- River Length
- 83 miles
- 6 Days
A trip down the Alatna River is a spectacular voyage with unparalleled mountain scenery, offering a perfect opportunity to escape civilization in one of the last unspoiled places on Earth!
The Alatna River, federally designated as Wild & Scenic, originates in Gates of the Arctic National Park and Preserve within the jagged granite peaks of the Arrigetch Mountains of the western Brooks Range of Northwest Alaska. The dramatic Arrigetch Mountains, described by wilderness steward Bob Marshall in the early 1930s as "fingers of a hand outstretched”, feed the shallow braided channels of the Alatna. Located completely within the Arctic Circle, Gates of the Arctic National Park and Preserve encompasses over 8.4 million acres and is a wilderness National Park, with no roads, buildings, maintained trails or infrastructure.
The Alatna River features long miles of easy and slow river, at times becoming braided, allowing visitors to photograph and immerse themselves in the gorgeous scenery. The Alatna River originates in high Tundra and flows into Taiga spruce forest as it travels southward. Wildlife is often seen along the banks of the Alatna River, including Grizzly Bear, Wolf, Moose, Caribou, and Dall Sheep.
Trips down the Alatna River are multi-day and leave and return to Fairbanks via the small bush town of Bettles, located just south of Gates of the Arctic National Park and Preserve. From Bettles, visitors depart to the put-in of the Alatna River via float plane to Circle Lake and at the conclusion of the trip return to Bettles via float plane pickup from Help-Me-Jack Lake.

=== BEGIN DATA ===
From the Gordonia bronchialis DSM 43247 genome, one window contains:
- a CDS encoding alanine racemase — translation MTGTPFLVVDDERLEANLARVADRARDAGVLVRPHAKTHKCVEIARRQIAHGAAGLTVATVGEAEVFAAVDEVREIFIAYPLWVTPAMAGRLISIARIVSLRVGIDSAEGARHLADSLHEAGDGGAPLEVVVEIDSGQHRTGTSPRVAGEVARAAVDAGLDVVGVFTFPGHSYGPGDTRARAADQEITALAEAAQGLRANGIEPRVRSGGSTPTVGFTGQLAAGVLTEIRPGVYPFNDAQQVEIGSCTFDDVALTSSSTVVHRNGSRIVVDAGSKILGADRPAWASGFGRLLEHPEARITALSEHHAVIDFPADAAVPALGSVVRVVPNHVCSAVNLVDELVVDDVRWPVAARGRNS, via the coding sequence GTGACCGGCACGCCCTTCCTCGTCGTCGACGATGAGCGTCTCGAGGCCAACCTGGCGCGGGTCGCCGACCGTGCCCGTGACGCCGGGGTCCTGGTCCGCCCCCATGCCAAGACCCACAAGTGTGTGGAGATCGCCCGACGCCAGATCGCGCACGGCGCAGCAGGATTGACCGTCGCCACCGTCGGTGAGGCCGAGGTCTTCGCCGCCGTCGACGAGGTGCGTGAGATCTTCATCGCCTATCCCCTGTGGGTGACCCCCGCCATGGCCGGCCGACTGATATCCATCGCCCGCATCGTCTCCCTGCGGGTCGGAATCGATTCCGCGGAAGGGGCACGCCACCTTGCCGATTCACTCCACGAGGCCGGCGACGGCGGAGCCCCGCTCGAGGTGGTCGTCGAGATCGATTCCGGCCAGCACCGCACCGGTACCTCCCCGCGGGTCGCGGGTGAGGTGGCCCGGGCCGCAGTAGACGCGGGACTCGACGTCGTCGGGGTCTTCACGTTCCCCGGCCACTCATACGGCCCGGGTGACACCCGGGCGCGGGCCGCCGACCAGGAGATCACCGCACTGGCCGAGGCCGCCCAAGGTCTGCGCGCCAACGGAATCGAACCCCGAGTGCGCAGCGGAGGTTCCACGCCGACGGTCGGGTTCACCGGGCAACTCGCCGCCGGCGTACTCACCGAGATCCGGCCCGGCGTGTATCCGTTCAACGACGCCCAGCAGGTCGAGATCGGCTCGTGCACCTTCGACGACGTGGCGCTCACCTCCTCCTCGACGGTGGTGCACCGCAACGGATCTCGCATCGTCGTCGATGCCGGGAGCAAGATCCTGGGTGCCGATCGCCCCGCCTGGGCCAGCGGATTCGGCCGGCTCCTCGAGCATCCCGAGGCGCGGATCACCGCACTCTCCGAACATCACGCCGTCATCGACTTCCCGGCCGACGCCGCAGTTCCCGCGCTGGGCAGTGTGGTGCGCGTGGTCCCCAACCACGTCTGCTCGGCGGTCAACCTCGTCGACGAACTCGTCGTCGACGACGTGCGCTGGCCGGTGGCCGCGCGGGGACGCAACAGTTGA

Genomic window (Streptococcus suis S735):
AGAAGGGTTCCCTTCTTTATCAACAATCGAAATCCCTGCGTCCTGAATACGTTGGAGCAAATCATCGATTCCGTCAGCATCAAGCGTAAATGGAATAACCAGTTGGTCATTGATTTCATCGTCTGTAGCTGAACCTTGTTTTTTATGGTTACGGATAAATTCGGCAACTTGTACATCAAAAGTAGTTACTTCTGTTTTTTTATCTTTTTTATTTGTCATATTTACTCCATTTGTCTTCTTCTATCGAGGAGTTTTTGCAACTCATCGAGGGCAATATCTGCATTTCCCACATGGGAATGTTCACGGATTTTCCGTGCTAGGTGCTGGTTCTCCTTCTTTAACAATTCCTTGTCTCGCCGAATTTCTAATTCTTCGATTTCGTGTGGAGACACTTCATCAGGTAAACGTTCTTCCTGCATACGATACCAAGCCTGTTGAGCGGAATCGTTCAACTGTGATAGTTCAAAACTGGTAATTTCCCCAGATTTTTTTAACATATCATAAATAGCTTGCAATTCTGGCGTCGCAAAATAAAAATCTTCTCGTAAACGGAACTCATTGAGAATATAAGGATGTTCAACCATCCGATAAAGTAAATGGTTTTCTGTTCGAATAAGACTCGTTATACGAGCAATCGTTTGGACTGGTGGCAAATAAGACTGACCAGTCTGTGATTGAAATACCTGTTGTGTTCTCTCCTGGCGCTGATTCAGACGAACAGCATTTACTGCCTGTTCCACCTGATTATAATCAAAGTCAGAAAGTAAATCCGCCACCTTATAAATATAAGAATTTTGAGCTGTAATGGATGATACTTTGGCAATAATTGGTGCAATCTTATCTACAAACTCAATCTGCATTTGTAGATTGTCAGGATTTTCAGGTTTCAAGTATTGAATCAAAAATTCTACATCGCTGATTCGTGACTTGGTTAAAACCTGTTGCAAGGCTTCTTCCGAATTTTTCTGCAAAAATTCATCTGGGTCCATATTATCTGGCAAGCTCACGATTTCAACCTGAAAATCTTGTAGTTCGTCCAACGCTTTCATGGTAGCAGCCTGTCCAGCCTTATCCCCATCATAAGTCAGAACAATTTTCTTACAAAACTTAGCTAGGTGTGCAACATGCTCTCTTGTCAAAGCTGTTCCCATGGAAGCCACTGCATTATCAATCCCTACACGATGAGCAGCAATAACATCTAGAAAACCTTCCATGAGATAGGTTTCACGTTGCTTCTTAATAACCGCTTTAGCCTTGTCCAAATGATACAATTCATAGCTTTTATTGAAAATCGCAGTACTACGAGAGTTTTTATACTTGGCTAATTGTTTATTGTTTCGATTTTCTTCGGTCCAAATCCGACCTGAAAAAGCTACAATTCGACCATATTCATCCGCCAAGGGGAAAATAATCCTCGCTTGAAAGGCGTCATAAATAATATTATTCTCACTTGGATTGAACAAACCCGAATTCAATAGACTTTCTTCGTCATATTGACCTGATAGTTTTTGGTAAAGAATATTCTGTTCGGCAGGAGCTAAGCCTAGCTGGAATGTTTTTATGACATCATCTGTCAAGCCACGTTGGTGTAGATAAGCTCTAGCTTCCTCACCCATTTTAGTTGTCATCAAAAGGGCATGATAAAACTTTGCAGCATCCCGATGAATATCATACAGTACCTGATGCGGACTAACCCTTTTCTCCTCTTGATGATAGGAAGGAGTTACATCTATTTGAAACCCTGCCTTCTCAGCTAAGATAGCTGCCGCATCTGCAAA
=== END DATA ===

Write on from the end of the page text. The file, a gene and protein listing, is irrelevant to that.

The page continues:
A multi-day adventure in August on the Alatna River is a wonderful way to enjoy peak foliage season in the Gates of the Arctic National Park. Nights increase in length during late summer, allowing for outstanding viewing of the shimmering Aurora Borealis and brilliant stargazing opportunity.
During the summer months there is constant daylight in the Arctic region, a unique experience that should be factored into the trip planning. Gnats, mosquitoes and biting flies that see human visitors as a miraculous food source can also become an issue in the high Arctic. Proper measures should be taken by all visitors to the region to ensure their enjoyment of the experience. For those visitors willing to make the trip to the Arctic it is sure to be an amazing experience that will not soon be forgotten.